Two-thirds of Natrona County voters favor an ordinance that would prohibit smoking cigarettes in all indoor businesses and public places, according to a poll released today.
The poll also found that voters, by nearly the same margin, rank the right to breathe clean air above the right of business owners to set their own smoking cigarettes rules.
The advocacy group Smokefree Natrona County commissioned the poll, which was performed by Keating Research Inc. of Colorado. The firm polled 854 registered voters in Natrona County in May and June.
Smokefree Natrona County wants the Casper City Council to pass an ordinance that would eliminate smoking cigarettes in all indoor workplaces, including bars and restaurants. The poll suggests the community recognizes the need for such a law, said Smokefree volunteer Neil Short.
“With two out of every three voters of Natrona County backing an ordinance such as this, then it’s a mandate to the City Council to go forward with this,” he said. “It’s a serious health issue.”
Nearly 60 percent of voters in the poll considered second-hand smoke cigarettes a serious health threat. Another one-third classified it a moderate or minor hazard.
A 2010 report from the U.S. Surgeon General indicated limited exposure to cigarettes store smoke cigarettes can cause immediate damage to the body and trigger heart attacks.
Smokefree Natrona County commissioned the poll after hearing from council members who wanted to gauge public support for a smoking cigarettes ordinance, according to Rachel Bailey, the group’s campaign manager.
“We’ve kind of given them the information and the tools that they’ve requested,” Bailey said. “I think it’s up to them now to make a decision of what they feel is best to their community.”
The group plans to bring its request to the City Council before year’s end.
The poll’s findings have Councilwoman Kenyne Schlager leaning in the smoke-free direction, although she’s not yet decided whether to support an ordinance, she said.
Schlager avoids places that allow smoking cigarettes, but said she tries to balance her personal feelings with business owners’ desires to make their own choices. When it comes time to make a decision, she wants to base hers on the public’s desires.
“The study makes me feel a little bit better that this is what the majority of our community wants to see happen,” she said.
A handful of Wyoming cities, including Laramie and Cheyenne, have enacted smoking cigarettes ordinances. The health effects of those laws haven’t been studied, but a 2004 study showed heart-attack admissions in Helena, Mont., dropped when the city enacted a smoking cigarettes ban and rose when the law was suspended.
In 2000, the Casper City Council passed its own restaurant smoking cigarettes ban. Opponents launched a petition drive that put the matter to a citywide referendum and voters overturned the ban.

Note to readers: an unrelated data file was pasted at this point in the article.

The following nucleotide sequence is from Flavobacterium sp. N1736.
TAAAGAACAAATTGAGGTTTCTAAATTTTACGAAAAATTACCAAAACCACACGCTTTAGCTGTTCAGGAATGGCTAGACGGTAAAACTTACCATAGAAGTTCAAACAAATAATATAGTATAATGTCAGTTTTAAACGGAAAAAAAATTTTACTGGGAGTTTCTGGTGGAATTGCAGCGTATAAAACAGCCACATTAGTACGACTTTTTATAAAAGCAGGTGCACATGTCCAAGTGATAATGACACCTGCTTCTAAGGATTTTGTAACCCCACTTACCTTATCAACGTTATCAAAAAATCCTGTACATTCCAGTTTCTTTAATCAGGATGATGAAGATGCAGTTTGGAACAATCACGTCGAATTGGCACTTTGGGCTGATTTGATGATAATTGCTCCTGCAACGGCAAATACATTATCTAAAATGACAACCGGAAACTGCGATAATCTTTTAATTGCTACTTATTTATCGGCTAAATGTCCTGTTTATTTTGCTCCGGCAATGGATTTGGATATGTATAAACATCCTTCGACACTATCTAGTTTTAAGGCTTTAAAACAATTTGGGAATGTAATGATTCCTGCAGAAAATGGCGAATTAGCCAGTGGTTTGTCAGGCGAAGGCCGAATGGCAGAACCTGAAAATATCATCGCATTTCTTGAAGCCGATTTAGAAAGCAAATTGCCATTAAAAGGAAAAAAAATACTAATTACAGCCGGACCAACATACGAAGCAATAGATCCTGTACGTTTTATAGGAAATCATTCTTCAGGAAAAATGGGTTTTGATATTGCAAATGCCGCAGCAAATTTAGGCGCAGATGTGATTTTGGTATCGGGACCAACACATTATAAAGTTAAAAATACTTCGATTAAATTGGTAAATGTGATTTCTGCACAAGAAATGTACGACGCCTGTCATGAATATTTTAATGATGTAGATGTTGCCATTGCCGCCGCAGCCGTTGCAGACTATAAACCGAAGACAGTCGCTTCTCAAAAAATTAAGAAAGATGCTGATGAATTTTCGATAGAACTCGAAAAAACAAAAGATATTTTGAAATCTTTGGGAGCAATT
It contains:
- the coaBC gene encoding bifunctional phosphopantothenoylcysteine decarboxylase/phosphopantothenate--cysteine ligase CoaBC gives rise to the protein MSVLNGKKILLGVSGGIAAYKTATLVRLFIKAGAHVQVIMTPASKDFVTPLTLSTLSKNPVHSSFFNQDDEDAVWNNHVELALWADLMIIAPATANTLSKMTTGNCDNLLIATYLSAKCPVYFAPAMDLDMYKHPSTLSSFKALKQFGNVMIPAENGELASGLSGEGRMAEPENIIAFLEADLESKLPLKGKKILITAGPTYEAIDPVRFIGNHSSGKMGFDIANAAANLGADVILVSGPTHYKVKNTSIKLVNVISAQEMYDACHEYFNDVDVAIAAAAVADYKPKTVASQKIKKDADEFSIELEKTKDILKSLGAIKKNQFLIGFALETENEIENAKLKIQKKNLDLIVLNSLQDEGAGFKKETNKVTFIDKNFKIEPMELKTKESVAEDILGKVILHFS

Mayor Paul Bertoglio voted against the ordinance in 2000 and said the poll doesn’t change his stance on the issue. Although a nonsmoker himself, Bertoglio said the decision to prohibit smoking cigarettes should be left to business owners.
“I put my belief in private property rights and personal responsibility,” he said.
In the past few years, several businesses in Casper — including two of the city’s three bowling alleys — chose to ban smoking cigarettes. Bertoglio believes the trend will continue — without the council forcing the issue.
“I vote with my pocketbook and my feet,” he said. “Everybody has the opportunity to do it.”
But some businesses in Casper continue to expose customers and workers to harmful second-hand smoke, Bailey said. An air-quality study performed this year at 15 local bars and restaurants that allow smoking cigarettes found full-time workers were exposed to pollution levels four times higher than what is considered safe by federal regulators.
“We fully support businesses that went smoke-free,” Bailey said. “But unfortunately, not everyone is going to make that choice to protect their employees and their patrons.”
How it may affect businesses
Business owners themselves are divided over the effect of a workplace smoking cigarettes ban. Some worry about alienating longtime smoking cigarettes customers, while others hope to use a nonsmoking cigarettes environment to attract more families with children.
Only 4 percent of voters would visit restaurants and bars less often if the city prohibited smoking cigarettes in businesses, according to the poll. In comparison, 35 percent said they would visit bars and restaurants more often.
El Mark-O Lanes became a nonsmoking cigarettes bowling alley in June. The reaction from customers has been overwhelmingly positive, said owner Matt Galloway.
A few people complained. But hundreds said they were happy with the change.
“It was a very difficult decision,” Galloway said. “We’ve been smoking cigarettes for so long. So many customers that are loyal, we didn’t want to feel we were alienating them. But we’ve made a conscious health decision ... it boils down to that.”
Eagle Bowl is now the city’s only bowling alley that allows smoking cigarettes. Since El Mark-O and Sunrise Lanes banned smoking cigarettes, open bowling at Eagle is up 32 percent, said owner Randy Carlen.
The city currently allows business owners to decide whether to allow smoking cigarettes. Carlen believes it should stay that way.
“It’s a free country,” he said. “Smoking is legal. That’s the way I look at it.”
Carlen worries that some of his smoking cigarettes customers would desert him if the council enacts the ordinance. Many come because they want a place to smoke.
Brian Horner is one. The 35-year-old was smoking cigarettes discount cigarette online with friends at Eagle Bowl on Friday night.
Smoking is a daily part of Horner’s routine. He generally avoids businesses where he can’t light up.
“Quite honestly, if there is an ordinance that says I can’t smoke cigarettes anywhere, well, then, I’ll stay at home,” he said.